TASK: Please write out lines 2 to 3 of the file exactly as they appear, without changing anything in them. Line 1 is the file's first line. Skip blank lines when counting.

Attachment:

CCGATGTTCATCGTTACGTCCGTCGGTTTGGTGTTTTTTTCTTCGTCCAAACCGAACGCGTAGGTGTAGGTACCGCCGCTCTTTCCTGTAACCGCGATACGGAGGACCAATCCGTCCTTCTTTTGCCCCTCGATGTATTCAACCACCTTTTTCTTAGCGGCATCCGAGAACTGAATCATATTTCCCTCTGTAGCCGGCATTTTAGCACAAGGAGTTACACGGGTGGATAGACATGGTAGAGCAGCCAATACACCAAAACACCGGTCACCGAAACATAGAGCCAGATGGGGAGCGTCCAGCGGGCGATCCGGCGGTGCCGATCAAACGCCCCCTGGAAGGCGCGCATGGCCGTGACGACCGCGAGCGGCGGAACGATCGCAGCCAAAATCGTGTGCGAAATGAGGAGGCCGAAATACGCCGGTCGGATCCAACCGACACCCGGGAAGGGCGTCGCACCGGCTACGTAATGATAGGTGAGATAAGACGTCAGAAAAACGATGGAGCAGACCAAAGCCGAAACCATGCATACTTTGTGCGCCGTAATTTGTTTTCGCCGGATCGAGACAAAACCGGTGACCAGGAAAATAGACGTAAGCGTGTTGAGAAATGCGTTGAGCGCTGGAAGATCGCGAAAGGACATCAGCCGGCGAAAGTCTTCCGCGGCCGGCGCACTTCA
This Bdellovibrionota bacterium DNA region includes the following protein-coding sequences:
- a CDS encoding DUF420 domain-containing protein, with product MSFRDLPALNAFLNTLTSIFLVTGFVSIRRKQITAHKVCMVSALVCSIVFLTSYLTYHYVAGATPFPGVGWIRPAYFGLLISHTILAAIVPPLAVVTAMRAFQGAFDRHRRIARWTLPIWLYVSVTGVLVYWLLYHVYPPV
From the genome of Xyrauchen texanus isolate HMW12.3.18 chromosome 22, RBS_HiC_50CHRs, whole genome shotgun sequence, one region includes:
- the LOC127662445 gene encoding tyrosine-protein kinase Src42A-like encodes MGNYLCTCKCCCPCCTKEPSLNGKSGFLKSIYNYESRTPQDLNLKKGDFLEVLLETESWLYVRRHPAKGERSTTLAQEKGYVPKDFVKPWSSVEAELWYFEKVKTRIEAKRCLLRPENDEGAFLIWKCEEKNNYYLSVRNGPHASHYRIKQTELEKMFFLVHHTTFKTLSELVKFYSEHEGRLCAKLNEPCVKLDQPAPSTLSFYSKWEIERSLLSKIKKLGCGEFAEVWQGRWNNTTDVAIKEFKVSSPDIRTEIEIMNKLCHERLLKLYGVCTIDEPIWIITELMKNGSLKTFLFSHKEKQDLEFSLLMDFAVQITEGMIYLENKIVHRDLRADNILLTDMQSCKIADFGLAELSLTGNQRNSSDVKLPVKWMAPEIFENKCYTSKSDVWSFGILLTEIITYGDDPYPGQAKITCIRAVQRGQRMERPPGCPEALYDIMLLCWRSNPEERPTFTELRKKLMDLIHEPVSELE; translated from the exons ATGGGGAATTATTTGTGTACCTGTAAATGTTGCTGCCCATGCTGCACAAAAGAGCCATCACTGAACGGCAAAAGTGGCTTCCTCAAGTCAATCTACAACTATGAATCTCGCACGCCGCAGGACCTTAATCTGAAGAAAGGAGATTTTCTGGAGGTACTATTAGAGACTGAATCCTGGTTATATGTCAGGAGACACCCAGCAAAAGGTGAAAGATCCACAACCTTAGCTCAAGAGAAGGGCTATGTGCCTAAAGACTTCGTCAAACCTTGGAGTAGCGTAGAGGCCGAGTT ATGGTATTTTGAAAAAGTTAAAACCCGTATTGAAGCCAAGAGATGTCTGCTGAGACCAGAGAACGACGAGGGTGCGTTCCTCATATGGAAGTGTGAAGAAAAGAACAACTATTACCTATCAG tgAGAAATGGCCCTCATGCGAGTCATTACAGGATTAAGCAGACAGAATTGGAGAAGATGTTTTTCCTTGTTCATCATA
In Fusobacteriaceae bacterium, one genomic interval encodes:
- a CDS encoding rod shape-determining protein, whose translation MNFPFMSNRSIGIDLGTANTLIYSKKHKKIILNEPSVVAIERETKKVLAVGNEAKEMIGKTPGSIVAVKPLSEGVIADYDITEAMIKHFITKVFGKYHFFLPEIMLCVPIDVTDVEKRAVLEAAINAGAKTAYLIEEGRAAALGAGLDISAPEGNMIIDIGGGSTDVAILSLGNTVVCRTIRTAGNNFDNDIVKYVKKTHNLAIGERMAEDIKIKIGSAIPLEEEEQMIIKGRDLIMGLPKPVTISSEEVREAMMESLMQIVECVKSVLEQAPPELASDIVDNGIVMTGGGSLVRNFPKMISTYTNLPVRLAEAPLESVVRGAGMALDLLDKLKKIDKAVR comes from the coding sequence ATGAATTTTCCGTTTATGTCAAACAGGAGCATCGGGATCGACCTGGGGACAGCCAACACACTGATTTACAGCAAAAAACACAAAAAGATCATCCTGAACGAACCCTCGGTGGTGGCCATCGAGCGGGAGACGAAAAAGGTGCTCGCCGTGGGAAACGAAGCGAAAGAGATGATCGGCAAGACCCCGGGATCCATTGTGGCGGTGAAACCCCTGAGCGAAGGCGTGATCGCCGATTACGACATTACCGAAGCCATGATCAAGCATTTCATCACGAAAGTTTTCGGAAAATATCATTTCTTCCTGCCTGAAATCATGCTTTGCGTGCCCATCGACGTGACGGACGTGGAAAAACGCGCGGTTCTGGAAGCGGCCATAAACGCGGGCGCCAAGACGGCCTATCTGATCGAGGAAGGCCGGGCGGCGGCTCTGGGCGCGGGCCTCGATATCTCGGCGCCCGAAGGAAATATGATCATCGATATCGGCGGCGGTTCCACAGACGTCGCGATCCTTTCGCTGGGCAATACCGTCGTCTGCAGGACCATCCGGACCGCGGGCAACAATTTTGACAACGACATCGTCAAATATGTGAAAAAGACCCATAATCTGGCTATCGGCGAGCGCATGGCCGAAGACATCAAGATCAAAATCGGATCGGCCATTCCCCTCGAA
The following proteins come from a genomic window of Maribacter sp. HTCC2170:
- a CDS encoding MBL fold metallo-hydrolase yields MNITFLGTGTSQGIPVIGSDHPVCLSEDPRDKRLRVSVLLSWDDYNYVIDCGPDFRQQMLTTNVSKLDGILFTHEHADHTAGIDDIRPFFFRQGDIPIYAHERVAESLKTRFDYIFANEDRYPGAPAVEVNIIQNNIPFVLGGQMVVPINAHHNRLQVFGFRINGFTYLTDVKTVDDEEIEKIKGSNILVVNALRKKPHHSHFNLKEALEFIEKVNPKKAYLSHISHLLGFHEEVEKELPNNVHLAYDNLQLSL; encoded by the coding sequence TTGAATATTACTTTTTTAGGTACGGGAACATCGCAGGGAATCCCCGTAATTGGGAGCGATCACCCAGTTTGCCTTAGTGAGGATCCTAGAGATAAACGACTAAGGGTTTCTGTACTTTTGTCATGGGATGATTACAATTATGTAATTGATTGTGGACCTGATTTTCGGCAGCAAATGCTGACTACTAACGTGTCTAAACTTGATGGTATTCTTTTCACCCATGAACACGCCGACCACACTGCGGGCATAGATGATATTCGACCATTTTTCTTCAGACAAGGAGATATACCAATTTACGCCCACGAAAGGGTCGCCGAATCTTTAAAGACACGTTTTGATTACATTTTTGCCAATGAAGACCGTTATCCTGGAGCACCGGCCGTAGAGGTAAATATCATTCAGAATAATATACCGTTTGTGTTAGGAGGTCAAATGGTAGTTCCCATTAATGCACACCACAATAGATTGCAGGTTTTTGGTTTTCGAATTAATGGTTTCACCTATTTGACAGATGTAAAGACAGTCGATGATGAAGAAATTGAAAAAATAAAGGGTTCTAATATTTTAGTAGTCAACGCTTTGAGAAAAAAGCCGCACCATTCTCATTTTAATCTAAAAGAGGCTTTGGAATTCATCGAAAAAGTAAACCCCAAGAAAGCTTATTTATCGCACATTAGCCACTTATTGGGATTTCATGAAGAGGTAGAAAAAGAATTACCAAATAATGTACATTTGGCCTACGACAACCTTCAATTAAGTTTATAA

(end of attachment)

This Bdellovibrionota bacterium DNA region includes the following protein-coding sequences:
- a CDS encoding DUF420 domain-containing protein, with product MSFRDLPALNAFLNTLTSIFLVTGFVSIRRKQITAHKVCMVSALVCSIVFLTSYLTYHYVAGATPFPGVGWIRPAYFGLLISHTILAAIVPPLAVVTAMRAFQGAFDRHRRIARWTLPIWLYVSVTGVLVYWLLYHVYPPV